# Determining an employee’s charge-out rate.

A question I frequently get from practitioners is this:

## How do I determine this employee’s charge-out rate?

GREAT question.

### Here’s the formula I use and how I use it to determine a person’s charge-out rate.

As a general rule, every employee will have a standard charge-out rate. This Standard charge-out rate is generally 3.5 times the person’s wage. Not always 3.5, and seldom EXACTLY 3.5.

Someone getting paid say \$21 per hour will generally have a standard charge out rate of somewhere between \$70 and \$75 but it could be as low as \$50 (especially brand-new employees who don’t have a clue what they’re doing yet) or as high as \$80.  Never will the charge out rate be a weird number like some firms do and have it be something like \$63.45 per hour.

Note: Almost never is the charge-out rate shared with clients. This is something I avoid as much as I can.  But admittedly, it’s not always possible to avoid. There are times where I will admit and share my or my team’s charge out rate to a client.

The standard charge-out rate is simply my GOAL. What I’d like to ultimately get on average consistently across everything this person does for most of this person’s time.

In a firm like mine, it is not uncommon for a person to have a standard charge-out rate of say \$100 per hour, but a charge-out rate of say \$75 for travel time to and from client’s place, and the following charge-out rate for the following activity codes:

• Income tax preparation – \$125 – Because this is usually done during very busy time and thus warrants a higher charge-out rate.
• Income tax review – \$135 – Because done during busier time AND requires higher level of knowledge (and less fun than actually doing a return).
• Tax consulting – \$125 depending on how good this employee is at finding creative valuable solutions to tax problems.
• Business consulting – \$120 – Again depending on employee’s ability.
• Software technical support – \$150 – Depending on the software and employee’s proficiency of solving software technical problems.

Now here’s something that’s REALLY important for you to understand. The above is merely a SUGGESTION. Nothing more in most cases. So…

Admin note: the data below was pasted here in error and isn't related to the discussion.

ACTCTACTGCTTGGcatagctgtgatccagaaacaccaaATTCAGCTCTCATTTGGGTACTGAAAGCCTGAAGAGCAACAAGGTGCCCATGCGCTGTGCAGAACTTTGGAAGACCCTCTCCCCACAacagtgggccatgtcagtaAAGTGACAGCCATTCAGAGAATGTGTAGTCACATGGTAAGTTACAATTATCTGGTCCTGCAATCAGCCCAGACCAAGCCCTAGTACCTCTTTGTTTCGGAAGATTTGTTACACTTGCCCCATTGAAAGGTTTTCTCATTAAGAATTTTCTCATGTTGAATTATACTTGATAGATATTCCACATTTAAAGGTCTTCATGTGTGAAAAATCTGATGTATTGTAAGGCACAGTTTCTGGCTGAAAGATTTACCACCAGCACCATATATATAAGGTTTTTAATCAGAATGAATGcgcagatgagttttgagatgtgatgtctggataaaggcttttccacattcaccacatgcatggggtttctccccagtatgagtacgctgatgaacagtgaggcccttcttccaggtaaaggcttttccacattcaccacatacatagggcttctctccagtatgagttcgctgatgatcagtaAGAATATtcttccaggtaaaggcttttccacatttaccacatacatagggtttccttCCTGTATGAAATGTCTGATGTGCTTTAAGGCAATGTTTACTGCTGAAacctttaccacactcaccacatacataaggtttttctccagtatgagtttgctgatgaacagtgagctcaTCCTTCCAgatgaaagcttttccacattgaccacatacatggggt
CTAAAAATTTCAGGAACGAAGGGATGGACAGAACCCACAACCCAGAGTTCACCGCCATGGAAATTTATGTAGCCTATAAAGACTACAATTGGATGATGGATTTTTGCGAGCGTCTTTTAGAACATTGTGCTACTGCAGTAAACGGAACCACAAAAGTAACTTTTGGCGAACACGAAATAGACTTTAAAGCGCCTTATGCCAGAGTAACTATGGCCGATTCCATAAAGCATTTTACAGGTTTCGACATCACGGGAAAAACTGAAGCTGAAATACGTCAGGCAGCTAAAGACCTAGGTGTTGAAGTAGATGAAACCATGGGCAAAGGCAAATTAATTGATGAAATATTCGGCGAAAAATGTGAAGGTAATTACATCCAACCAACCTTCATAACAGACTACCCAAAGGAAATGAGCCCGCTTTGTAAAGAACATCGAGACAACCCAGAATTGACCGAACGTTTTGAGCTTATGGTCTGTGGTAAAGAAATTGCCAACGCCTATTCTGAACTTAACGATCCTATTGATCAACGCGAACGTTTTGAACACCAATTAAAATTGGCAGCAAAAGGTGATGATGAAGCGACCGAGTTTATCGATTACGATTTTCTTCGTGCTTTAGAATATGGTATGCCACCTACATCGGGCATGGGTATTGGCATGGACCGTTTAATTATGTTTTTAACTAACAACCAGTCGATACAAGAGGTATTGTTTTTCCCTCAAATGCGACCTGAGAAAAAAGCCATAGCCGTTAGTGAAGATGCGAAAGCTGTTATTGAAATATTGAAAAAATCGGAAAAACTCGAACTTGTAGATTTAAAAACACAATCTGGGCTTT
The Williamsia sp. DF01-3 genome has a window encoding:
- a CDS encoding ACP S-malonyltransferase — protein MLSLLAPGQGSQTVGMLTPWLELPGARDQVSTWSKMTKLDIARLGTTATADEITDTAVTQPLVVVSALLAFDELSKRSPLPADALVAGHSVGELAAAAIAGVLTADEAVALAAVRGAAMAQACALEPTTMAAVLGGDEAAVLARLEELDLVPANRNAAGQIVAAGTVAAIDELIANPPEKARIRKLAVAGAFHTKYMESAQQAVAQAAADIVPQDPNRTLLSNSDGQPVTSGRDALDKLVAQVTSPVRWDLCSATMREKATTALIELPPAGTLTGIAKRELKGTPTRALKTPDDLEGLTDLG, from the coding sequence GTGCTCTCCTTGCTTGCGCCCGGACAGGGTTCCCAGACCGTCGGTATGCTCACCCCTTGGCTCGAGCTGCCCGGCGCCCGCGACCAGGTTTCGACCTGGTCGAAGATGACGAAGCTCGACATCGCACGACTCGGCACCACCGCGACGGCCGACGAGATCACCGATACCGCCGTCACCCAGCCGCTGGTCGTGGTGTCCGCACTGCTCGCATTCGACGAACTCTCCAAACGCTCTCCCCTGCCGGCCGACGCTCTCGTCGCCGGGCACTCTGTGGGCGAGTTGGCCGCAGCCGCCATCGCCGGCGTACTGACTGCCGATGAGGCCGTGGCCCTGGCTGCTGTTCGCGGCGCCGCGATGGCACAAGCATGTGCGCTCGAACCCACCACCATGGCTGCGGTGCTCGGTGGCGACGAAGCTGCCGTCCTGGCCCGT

When I do work for Talbot & Associates. My standard charge-out rate is \$275 but have a charge-out rate of \$400 per hour for doing a Section 85 rollover. If I get this Section 85 done in record time of say 4 hours and this complex transaction saved the client \$75,000 in taxes, my bill will likely land between \$2,500 and \$3,000, and not at \$1,600 as my WIP would suggest. As you can see, if I do end up invoicing the client \$3,000 which is a good price given the VALUE provided, I will have succeeded in getting myself and EFFECTIVE charge out rate of \$750 per hour. Notice that I almost always bill based on the VALUE of the service provided, and not my charge-out rate.

So, how does one determine the VALUE of service provided?
Several factors are taken into consideration. Following are a few things I consider:

• Level of expertise required to solve the problem.
• Amount of taxes I’m saving the client.
• Hours of work I’m saving the client.
• Level of stress I’m relieving the client by doing what I’m doing for them.
• How many other people can provide the service I’m providing.  Needless to say, if only a handful of people know how to do what I do, I will charge dearly for the service, more than if tons of my competitors are capable of doing it.
• How quickly I’m capable of solving their problem (compared to my competitors).
• How urgent and important it is to the client the problem be solved NOW and immediately vs later.
• And I hate to admit it, but to what degree do I like (or dislike) the client.

Above are just a few of the things I think about when I’m quoting fees and doing up the invoice.

It’s important that you understand that the charge-out rate is only a starting point in determining what I will end up charging the client. It’s important that you and your employees understand this BEFORE you or they provide the service and BEFORE you or your employee quote fees for any service rendered.  And remember, the service is ALWAYS worth more BEFORE the service is rendered than after so try to stay away from providing an hourly rate but rather a price for providing a solution and do so BEFORE you render the service.